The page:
Each week the Don selects a piece of Crucial Vinyl (an album that has shaped his musical taste and helped to make him who he is). He features three tracks from it and explains why it means so much to him. This week he picks Burning Spear's political and hugely influential L.P. Marcus Garvey.
Named after the Jamaican national hero and prophet of the Rastafarian faith, who was born in Jamaica in 1887 and died in London in 1940, Burning Spear's album was released in the UK on the Island label in 1975. A dub version entitled Garvey's Ghost came out a few months later.
Around this time, Don was getting started as a DJ in London, initially playing dub reggae at the fashionable clothes shop Acme Attractions in London's Kings Road, where he worked. At the end of 1976 Don went on to DJ at the Roxy club in Covent Garden. Between frantic live sets by the likes of the Clash, Siouxsie and the Banshees and Generation X, Don would spin reggae records. Back then, hardly any punk records had been made.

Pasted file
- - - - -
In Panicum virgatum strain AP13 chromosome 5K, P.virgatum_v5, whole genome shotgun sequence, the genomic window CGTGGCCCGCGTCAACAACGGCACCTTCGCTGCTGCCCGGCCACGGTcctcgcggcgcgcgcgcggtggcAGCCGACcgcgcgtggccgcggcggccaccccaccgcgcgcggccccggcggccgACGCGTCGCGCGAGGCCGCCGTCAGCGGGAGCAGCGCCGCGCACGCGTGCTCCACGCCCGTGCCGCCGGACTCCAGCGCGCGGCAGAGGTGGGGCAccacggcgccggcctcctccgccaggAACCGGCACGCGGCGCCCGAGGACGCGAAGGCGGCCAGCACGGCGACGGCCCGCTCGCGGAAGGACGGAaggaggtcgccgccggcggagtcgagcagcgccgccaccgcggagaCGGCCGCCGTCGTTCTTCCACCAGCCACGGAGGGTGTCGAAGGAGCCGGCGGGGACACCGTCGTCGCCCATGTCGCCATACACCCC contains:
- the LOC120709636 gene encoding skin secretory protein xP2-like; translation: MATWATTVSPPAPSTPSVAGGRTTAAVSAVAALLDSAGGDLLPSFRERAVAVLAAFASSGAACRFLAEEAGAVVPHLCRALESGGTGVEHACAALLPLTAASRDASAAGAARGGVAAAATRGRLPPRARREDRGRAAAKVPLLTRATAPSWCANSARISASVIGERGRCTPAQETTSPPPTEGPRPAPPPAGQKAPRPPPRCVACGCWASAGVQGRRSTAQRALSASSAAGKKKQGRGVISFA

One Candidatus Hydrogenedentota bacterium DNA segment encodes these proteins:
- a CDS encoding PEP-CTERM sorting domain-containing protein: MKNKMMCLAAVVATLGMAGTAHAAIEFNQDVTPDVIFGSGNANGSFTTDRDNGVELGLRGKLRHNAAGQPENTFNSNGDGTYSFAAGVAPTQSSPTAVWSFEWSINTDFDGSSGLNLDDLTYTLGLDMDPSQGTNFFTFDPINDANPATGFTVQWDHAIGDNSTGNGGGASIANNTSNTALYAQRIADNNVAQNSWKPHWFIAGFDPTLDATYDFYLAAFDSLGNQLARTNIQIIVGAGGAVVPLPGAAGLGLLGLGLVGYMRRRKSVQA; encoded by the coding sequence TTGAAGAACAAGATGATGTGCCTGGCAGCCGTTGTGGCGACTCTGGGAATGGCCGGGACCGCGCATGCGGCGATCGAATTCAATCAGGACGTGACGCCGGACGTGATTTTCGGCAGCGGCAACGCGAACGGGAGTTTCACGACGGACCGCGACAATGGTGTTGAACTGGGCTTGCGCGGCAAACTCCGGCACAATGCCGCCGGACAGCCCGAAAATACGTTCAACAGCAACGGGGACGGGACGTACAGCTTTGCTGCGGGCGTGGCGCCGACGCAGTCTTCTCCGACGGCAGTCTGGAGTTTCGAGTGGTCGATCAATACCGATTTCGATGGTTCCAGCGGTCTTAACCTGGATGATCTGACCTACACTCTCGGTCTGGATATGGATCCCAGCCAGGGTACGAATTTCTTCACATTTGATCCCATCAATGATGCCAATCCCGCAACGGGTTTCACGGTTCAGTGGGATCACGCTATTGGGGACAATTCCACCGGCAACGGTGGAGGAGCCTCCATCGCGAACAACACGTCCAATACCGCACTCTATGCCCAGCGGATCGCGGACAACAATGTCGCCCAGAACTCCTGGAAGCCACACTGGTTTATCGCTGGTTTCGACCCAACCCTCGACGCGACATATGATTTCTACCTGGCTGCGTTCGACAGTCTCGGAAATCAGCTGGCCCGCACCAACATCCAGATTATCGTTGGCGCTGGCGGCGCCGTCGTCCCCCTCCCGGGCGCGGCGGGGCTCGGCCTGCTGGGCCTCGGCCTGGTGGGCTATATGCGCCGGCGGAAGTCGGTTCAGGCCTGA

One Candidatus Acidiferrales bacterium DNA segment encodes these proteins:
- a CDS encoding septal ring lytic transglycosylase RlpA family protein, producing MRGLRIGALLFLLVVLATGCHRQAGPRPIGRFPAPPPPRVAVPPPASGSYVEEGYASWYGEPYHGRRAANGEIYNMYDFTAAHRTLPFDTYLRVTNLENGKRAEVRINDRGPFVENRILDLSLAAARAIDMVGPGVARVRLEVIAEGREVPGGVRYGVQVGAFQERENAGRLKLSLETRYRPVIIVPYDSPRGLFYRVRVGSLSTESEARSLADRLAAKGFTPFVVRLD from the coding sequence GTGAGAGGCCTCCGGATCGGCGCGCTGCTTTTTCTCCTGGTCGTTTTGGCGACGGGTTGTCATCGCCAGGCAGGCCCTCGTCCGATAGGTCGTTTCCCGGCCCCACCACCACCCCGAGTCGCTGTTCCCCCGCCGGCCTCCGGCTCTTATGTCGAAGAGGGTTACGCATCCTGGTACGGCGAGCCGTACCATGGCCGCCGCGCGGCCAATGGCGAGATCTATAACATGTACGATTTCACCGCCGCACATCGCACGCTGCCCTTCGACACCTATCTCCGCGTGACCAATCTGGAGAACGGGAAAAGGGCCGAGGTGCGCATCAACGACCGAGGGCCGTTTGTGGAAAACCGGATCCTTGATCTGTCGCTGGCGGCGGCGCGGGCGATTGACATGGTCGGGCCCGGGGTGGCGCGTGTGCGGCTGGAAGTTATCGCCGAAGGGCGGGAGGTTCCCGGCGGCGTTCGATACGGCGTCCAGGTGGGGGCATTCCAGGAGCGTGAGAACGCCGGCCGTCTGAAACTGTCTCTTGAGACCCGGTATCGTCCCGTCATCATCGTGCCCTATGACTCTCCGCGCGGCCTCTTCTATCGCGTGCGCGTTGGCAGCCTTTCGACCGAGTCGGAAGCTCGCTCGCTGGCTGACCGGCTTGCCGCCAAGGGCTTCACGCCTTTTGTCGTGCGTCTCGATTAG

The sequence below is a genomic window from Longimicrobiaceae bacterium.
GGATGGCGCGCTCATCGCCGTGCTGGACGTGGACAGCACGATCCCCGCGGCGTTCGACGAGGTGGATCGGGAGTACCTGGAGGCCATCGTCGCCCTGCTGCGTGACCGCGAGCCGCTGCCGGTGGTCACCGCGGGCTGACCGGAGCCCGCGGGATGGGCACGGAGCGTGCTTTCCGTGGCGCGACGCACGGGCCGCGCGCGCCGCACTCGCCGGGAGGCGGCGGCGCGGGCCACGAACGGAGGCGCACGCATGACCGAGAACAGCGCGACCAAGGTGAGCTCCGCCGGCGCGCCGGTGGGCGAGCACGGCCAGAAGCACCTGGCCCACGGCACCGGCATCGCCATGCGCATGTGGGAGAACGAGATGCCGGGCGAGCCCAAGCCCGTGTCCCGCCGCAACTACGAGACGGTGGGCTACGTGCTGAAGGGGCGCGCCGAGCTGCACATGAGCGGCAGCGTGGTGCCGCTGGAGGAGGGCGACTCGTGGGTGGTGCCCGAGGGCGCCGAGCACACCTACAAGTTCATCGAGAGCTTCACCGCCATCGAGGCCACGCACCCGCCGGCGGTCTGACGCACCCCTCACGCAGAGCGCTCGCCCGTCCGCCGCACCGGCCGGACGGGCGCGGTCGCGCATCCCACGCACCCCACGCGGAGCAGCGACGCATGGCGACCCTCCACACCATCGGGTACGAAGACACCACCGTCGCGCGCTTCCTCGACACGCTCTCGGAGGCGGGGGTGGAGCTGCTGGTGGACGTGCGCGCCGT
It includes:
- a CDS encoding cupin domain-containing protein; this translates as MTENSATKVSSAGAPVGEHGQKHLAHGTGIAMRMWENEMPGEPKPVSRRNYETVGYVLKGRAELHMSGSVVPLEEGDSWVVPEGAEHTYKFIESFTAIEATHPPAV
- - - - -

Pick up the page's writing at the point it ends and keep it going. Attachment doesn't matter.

Somehow, many of the punks had affinity with reggae and Don's blend worked. The mellower, but still rebellious, reggae sounds appealed to the young crowd and provided a welcome break from the thrash of punk. Many of the young punks loved this very cool alternative soundtrack and a lasting bond was formed.
Don had an enviable collection of reggae on vinyl and, as well as DJing, he would make highly-prized mixtapes for his friends, including the Clash, the Slits and John Lydon of the Sex Pistols.